Bandette Volume 1: Presto! by Paul Tobin and Colleen CooverBandette, Volume 1: Presto!
by Paul Tobin & Colleen Coover (2013)

The world’s greatest thief is a costumed teen burglar by the nome d’arte of Bandette! Gleefully plying her skills on either side of the law alongside her network of street urchins, Bandette is a thorn in the side of both Police Inspector Belgique and the criminal underworld. But it’s not all breaking hearts and purloining masterpieces when a rival thief makes a startling discovery. Can even Bandette laugh off a plot against her life? 4 Stars - Recommended
My result: Recommended

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Bird Cat Dog by Lee Nordling

Reading Challenge – 2015 Eisner Challenge

Come Hither Books reads the Eisner nominees

The 2015 Eisner nominations have been announced.

I’m giving myself a 4×4 challenge: Read 4 nominees (minimum) from 4 different categories. Because I’d like to expand my tastes in comics, the fourth category is to read nominees from 4 different categories. This is my progress list.

Best New Series (5/4)

The Fade Out
Ms. Marvel
Rocket Raccoon
The Wicked + The Divine

Best Continuing Series (3/4)

Astro City
Southern Bastards
Walking Dead

Best Publication for Teens (4/4)

The Dumbest Idea Ever
Meteor Men
The Shadow Hero
The Wrenchies

Bonus: Read one nominee from 4 other categories (3/4)

Bird Cat Dog (Best Publication for Early Readers)
Through The Woods (Best Graphic Album, Reprint)
Kill My Mother (Best Graphic Album, New)
El Deafo (Best Publication for Kids, ages 8-12)

Make your own challenge!

If you want to do your own 2015 Eisner Challenge, pick as many or as few categories as you like and make your own challenge! Check out the complete list of 2015 Eisner nominees to choose your challenge list.

You set your own rules. If you want to read everything in a category, go for it! If you want to read one nominee each from selected categories, that’s great! There’s something for you, whether you like nonfiction, comedy, young readers, or adults only comics.

Challenge yourself to read more comics, whether that’s 2, 10, or 20. Newbies are welcome as well as comics gurus.

If you do give yourself a 2015 Eisner Challenge, I’d love to hear about it.

Sex Criminals – Graphic Novel Review

Sex Criminals by Matt Fraction, Volume 1: One Weird Trick
Sex Criminals is a raunchy, unapologetically ADULT graphic novel.

It may wow. It may offend. Either way, it will surprise you.

Sex Criminals, Vol. 1: One Weird Trick (2014)
By Matt Fraction, Art by Chip Zdarsky     Add to Goodreads or see more reviews
Suzie’s just a regular gal with an irregular gift: when she has sex, she stops time. One day she meets Jon and it turns out he has the same ability. And sooner or later they get around to using their gifts to do what we’d ALL do: rob a couple banks.3 Stars - Enjoyable
My result: Enjoyable

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Book Awards

With the Oscars this week, I got to thinking on the personality of different awards. The book world has a multitude of its own awards, each reflecting their own biases and preferences. They can be useful for finding titles you might have missed or recognizing your favorites. But their usefulness depends so much on how well they match your tastes.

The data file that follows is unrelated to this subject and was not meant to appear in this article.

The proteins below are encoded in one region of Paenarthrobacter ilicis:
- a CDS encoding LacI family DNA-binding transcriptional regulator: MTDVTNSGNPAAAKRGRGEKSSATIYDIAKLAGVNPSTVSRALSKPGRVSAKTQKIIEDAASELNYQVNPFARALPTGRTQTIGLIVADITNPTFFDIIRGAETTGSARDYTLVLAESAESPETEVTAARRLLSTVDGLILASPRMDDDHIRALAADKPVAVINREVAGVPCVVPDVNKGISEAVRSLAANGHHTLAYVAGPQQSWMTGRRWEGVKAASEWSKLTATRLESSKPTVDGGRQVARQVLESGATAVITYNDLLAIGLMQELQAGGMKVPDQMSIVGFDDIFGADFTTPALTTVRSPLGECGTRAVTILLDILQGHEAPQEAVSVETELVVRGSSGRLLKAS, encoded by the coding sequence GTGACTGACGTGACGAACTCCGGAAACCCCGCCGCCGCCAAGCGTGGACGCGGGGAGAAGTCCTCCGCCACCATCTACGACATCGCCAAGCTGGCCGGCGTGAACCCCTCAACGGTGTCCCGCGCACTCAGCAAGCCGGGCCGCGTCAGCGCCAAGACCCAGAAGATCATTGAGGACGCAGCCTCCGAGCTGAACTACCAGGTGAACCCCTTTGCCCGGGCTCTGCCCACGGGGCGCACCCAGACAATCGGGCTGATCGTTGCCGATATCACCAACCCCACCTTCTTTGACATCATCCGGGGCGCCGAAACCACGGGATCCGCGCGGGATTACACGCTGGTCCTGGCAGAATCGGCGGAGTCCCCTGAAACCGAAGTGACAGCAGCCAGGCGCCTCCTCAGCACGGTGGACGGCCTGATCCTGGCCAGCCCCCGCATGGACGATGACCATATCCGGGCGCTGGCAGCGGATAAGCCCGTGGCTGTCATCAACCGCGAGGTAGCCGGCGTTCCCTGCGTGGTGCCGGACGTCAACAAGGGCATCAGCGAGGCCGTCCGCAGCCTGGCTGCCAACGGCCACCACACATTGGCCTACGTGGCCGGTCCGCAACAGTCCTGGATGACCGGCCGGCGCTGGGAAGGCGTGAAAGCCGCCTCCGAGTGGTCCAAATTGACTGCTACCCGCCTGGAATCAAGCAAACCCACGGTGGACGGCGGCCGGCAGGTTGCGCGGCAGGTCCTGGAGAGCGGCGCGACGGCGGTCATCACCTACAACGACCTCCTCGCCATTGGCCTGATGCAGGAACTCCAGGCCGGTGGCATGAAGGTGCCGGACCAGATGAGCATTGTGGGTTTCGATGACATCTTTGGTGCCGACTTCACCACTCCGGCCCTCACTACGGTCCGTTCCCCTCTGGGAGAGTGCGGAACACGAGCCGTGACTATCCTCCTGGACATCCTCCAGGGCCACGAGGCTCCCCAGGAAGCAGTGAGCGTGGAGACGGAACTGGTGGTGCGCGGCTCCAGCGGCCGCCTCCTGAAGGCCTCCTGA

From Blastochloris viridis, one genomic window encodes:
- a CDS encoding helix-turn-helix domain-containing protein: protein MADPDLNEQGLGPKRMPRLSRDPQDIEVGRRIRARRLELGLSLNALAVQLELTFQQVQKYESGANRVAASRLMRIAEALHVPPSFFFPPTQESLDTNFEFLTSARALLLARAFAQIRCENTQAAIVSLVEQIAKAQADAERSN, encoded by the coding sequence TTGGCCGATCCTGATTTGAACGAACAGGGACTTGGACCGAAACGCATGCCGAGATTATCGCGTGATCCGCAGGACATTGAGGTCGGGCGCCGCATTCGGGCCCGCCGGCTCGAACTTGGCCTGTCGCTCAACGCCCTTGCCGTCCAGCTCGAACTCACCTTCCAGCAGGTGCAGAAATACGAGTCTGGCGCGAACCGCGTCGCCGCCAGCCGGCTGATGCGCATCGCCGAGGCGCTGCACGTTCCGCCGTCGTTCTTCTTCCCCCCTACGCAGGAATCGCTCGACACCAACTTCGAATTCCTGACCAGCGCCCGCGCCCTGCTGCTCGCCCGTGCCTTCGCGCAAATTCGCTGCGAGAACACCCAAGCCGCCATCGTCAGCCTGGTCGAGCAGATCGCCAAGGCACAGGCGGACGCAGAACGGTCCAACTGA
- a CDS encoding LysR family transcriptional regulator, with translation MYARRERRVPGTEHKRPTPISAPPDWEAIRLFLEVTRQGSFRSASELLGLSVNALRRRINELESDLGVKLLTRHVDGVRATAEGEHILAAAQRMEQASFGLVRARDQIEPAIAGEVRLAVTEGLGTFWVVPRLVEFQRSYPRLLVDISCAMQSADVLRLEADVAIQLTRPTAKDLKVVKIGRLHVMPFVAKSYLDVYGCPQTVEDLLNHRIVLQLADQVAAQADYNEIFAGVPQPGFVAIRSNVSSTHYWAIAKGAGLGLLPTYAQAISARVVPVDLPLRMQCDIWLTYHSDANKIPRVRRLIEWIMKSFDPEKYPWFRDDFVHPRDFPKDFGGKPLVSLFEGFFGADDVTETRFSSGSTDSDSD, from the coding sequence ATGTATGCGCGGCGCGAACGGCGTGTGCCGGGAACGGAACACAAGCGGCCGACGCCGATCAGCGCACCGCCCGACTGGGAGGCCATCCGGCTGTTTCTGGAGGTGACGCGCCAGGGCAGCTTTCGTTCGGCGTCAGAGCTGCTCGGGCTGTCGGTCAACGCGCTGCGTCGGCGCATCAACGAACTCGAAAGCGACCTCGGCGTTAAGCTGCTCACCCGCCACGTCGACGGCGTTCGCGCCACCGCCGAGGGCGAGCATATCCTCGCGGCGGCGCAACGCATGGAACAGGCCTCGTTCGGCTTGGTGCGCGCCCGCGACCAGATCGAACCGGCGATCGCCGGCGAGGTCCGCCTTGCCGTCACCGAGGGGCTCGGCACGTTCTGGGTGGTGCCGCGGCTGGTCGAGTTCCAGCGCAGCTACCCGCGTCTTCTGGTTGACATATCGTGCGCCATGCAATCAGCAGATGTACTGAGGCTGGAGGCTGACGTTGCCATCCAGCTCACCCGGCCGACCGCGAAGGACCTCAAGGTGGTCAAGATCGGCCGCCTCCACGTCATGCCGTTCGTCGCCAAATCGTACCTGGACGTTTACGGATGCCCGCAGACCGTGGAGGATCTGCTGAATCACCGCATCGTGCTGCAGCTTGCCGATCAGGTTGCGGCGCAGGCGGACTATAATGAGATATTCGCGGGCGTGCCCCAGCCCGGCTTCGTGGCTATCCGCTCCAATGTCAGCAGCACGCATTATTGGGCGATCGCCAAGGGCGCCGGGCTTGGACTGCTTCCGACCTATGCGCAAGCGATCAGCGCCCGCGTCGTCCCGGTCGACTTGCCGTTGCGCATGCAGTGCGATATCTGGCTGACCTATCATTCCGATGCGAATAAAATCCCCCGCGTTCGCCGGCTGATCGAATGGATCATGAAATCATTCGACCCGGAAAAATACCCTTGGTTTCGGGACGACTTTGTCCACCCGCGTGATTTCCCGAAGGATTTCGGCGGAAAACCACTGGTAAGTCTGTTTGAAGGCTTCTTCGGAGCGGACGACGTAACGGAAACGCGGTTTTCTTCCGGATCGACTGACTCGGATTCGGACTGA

These are my favorite literary awards.

Eisner Awards

Eisner Award - ComicsMy favorite literary award is the Will Eisner Comic Industry Award. It’s nominated by a panel, voted on by industry professionals, and presented each year at the San Diego Comic Con. It’s my favorite because it’s results match up closely with my own preferences. Looking back over previous winners, I see a ton of favorites, and as I’ve gotten back into comics in recent years I’ve used it’s nomination lists to help me catch up with more recent trends. I don’t follow every category, but I pay attention to New, Continuing, and Limited Series Awards.
See my posts on Eisner winners & nominees

YALSA awards and book lists

Awards given out by YALSA
I love several of the annual lists and awards put out by YALSA (the Young Adult Library Services Association). They cover books for ages 12-18, so some of their nominees are too young for me, but I watch the older side of their lists. The Alex award is for adult titles that appeal to teens. The Morris award is for debut YA works. The Printz award is for YA literary excellence. I also use the lists for Top 10 Graphic Novels for Teens.
See my posts on YALSA honorees

Hugo & Nebula Awards

Hugo Award for Science Fiction and FantasyNebula Award for Science Fiction and FantasyThe Hugo and Nebula awards are fantasy and science fiction genre awards, given out by two different groups. There is often, but not always, overlap. Hugo tends toward hard sci-fi, Nebula tends slightly more Earth-based sci-fi. Both seem to choose science fiction over fantasy. Also, neither of them separate new and sequel works, so the nominees are always full of series titles. Neither match my preferences well, but I read descriptions and find a few titles.

Caldecott & Goodreads Choice Awards

The only other awards I pay attention to are the Caldecott award for picture books, and the Goodreads Choice award. I love the Goodreads Choice awards because they’re determined by readers. Even when I don’t agree with the winners, they’re helpful to judge trends and find good reads outside of my normal genre preferences. (And of course, vote for my own favorites!) I don’t review picture books on my blog, I do read several. I make a point to read the Caldecott honorees and finalists in the Goodreads Choice picture book category every year.

What are your favorite literary awards?